1. LMA says:

    This is so powerful and lovely (insert many, many heart emojis). Thank you for sharing how you’re feeling when you’re not sure how you feel, and when it’s delicate and messy. This is so powerful and describes a lot of how I’m feeling. Thank you for putting it in writing. I loved this part: “I’m waiting for God’s voice directly to me because I refuse to have a mediator anymore. I will be here—unveiled and open.” That is so incredibly powerful.

  2. leslie dostoyevsky says:

    Thank you for writing this. I appreciate your honesty and restraint. I will go a bit further:

    I am a 30-year member, and have recently come to realize that the Church I joined has never been, and is not. I felt free when I got my testimony, but that wasn’t a testimony of this Church; it was a testimony of God and love.

    Temple ordinances did not engender love, peace, comfort, and they were not of God. The changes cannot be of God, for:
    It is impossible to defend the Church as the perfect organization of Christ on the Earth, while dismissing the Church’s repeated changes in revelations, ordinances, and beliefs as simply the normal mistakes of humans, when we specifically state that every other Church, every other religion, CANNOT be of God -because- they’ve changed their revelations, ordinances, beliefs due to human interference.

    As well, male leaders of cults, sooner or later, take on excessive powers and titles, money, rights, demands, … and women. I do not believe Jesus revealed to Prophet Joseph that Joseph should command married and single young women to marry Joseph, and that a girl’s refusal would send the girl’s family to hell.

    The Temple was not, nor is now, righteous.

    • Andrew R. says:

      If only it were that easy to throw away years of feeling the Spirit, “knowing” what is/was right, doing my best, etc.

      I can not deny God, and yet, maybe because of my indoctrination, I can not see how any other religion comes close to the God I know and love.

      You are correct in what you say, and yet I hold out hope that this is God’s church. Because if it isn’t I don’t know where to find Him – and the idea that He doesn’t exist leaves me colder still.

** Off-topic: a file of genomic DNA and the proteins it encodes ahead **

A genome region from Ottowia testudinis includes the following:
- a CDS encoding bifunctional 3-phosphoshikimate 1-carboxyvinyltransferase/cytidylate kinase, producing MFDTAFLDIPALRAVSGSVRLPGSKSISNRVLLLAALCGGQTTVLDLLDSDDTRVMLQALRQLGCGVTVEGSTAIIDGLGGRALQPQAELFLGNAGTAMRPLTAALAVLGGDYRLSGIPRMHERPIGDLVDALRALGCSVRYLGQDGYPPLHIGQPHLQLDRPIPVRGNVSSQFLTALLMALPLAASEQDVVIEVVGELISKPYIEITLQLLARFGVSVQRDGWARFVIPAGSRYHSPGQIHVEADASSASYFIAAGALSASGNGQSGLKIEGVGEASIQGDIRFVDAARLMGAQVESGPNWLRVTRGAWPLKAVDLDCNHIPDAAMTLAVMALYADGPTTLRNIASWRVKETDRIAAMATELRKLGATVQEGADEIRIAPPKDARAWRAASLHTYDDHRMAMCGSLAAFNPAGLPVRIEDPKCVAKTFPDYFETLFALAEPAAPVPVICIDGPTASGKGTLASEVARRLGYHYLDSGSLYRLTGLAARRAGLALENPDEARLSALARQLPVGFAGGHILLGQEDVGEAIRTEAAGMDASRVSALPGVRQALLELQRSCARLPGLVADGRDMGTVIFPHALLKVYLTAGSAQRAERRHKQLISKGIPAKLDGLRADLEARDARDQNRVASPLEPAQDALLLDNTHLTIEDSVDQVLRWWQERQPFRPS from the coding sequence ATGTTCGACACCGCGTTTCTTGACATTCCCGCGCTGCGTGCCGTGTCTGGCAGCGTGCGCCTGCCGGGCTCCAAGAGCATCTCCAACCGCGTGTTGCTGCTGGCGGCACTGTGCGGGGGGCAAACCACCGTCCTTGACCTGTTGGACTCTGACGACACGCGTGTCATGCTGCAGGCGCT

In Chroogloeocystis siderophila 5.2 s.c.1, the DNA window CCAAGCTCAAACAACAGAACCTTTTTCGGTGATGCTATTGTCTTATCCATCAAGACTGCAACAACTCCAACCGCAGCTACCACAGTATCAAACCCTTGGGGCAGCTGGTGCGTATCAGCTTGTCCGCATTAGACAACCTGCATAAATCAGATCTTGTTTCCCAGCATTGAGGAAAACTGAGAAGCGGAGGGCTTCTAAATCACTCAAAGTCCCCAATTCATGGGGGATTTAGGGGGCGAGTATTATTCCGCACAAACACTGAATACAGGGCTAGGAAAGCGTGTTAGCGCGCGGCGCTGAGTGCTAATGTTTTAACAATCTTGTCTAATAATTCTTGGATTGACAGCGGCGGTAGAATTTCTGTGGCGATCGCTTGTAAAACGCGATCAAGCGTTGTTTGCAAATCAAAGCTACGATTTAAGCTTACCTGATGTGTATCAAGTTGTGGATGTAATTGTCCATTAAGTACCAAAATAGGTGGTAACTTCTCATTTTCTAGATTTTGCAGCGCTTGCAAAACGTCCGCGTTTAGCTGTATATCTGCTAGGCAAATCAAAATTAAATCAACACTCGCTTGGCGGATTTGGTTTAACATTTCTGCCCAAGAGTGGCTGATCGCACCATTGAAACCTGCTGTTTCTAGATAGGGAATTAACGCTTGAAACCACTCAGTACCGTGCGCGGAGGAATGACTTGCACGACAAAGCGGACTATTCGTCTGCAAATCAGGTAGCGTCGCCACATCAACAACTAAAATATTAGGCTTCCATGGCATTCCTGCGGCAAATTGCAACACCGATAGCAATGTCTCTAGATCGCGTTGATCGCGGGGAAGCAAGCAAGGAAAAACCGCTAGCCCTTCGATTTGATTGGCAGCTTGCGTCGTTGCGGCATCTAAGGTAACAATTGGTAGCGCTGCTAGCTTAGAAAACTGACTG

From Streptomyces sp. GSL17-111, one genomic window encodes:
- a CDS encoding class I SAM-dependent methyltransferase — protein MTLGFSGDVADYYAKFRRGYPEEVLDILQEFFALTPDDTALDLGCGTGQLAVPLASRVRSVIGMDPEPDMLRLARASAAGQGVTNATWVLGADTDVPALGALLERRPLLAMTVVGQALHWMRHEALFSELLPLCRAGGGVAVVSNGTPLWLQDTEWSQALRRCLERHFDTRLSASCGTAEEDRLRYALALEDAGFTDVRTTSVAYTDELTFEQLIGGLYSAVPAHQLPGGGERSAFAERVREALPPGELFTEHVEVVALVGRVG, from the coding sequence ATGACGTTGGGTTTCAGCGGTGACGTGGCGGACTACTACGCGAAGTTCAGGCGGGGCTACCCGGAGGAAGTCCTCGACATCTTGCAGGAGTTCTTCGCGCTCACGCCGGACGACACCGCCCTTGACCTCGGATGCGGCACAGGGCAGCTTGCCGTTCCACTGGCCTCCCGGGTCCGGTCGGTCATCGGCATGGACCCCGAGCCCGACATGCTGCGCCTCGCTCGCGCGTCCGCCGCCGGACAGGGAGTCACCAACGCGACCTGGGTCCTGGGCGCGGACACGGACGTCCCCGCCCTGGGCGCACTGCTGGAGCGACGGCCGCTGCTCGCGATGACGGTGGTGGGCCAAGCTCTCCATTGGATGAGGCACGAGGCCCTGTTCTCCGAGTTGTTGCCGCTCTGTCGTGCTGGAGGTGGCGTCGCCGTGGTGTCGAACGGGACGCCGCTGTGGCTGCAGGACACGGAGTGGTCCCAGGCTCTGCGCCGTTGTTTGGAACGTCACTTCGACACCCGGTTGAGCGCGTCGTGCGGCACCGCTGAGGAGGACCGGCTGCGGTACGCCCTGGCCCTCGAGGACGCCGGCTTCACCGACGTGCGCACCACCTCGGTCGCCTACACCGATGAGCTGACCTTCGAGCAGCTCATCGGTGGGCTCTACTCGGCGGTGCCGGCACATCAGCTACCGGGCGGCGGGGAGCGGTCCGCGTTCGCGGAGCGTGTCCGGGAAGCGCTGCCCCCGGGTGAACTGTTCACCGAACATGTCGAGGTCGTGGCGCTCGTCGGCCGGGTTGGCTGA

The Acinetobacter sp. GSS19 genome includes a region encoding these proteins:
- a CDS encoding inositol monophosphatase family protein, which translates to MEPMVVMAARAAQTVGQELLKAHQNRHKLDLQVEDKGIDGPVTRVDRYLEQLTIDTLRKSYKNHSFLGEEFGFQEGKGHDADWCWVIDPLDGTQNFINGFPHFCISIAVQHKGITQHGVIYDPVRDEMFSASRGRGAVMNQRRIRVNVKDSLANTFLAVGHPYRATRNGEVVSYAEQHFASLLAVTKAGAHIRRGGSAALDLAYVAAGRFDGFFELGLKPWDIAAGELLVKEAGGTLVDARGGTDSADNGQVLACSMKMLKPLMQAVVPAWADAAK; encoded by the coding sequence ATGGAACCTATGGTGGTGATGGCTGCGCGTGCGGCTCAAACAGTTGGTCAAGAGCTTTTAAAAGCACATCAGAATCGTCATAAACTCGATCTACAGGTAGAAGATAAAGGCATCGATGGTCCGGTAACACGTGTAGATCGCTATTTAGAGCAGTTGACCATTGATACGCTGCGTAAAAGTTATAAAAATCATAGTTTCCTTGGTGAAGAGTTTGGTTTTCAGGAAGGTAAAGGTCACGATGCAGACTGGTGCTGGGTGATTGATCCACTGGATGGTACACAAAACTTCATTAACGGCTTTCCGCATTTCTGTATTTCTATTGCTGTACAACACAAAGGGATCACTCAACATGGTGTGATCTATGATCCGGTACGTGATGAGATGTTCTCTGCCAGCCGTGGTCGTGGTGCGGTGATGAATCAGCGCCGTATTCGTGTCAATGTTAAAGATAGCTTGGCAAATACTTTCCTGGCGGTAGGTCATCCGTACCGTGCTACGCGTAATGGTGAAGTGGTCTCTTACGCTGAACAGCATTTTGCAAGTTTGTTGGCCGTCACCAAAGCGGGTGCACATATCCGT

Yes, I’m a privileged man in this space. However, having lived this “privileged” existence for 50+ years I can tell you that changes like this do make me wonder if it is all true.

    • Tara says:

      Thank you, Leslie. I wrote this weeks ago and since writing it I have much time to ponder and wrestle. I realize another thing I lost in the temple: confidence in my intuition. We can call it the Spirit or the inner voice. I don’t know. But when I wrestled to make what I felt was gross and ugly and cruel to match what someone else told me was God, I ignored a lot of my inner voice, and a trust in the God I know and love and worship outside of the temple. I lost some of that trust for a while. But these new changes have revived in me the confidence I need to be able to say: I don’t feel God there, or in this. I believe in sometimes testing thing–giving scriptures and leaders the benefit of the doubt, but sometimes there isn’t doubt. Sometimes your intuition tells you: no. Something about changing the heart and epitome of Mormon worship (the temple) has allowed me to say they are no bounds on my intuition. I’m learning the power of trusting in it.

  3. PJ says:

    I loved this so much! A raw “SFD” (Shitty First Draft if you follow Brene Brown). I can feel your inner turmoil and anguish of trying to make sense of things- things you have been taught and believed and things that your heart and soul are telling you today.

    I loved how you said, “I’m waiting for God’s voice directly to me because I refuse to have a mediator anymore. I will be here- unveiled and open.”

    It sounds like to me feelings that go along with betrayal and you’re working through them. That’s so tough but will be worth it as you come to know and trust yourself and see things how they really are and have been and how they should be in your eyes and then being able to live that way honestly and truthfully.

    • Tara says:

      This is a lovely and encouraging response. I am learning to trust myself and realize now that is something I lost in the temple. I did/do feel betrayed and choose to grow from this experience. Thank you.

  4. josh says:

    I agree that the lack of any real explanation by the Church (the Brethren) for these changes is troubling. And then we were told to not discuss this outside of the temple. It’s as if someone is saying “please move along” or “nothing to see here” or “never mind”. Thinking people don’t like this kind of change even if they agree with the change itself.

    I understand why the changes were allowed to take place. The way it was explained to me was: there is a difference between the endowment and the presentation of the endowment. I buy that explanation. But what bothers me is that I have heard forever that each time we go to the temple we can learn something new. Maybe it’s words. Maybe it’s images. Maybe it’s symbols. Maybe it’s feelings. But always something new. So I looked and looked and looked. And now something very overt from the session has been eliminated and we aren’t supposed to discuss it? I feel I was mislead by what has been eliminated because I was searching for truth in words and symbols.

    • Tara says:

      I worked very hard to find many answers myself with how things used to be, including ancient symbolism of veils, etc. There was so much yearning in my search for meaning and understanding, and for those to suddenly be eliminated with no real explanation (almost like a shrug), caused a lot of problems.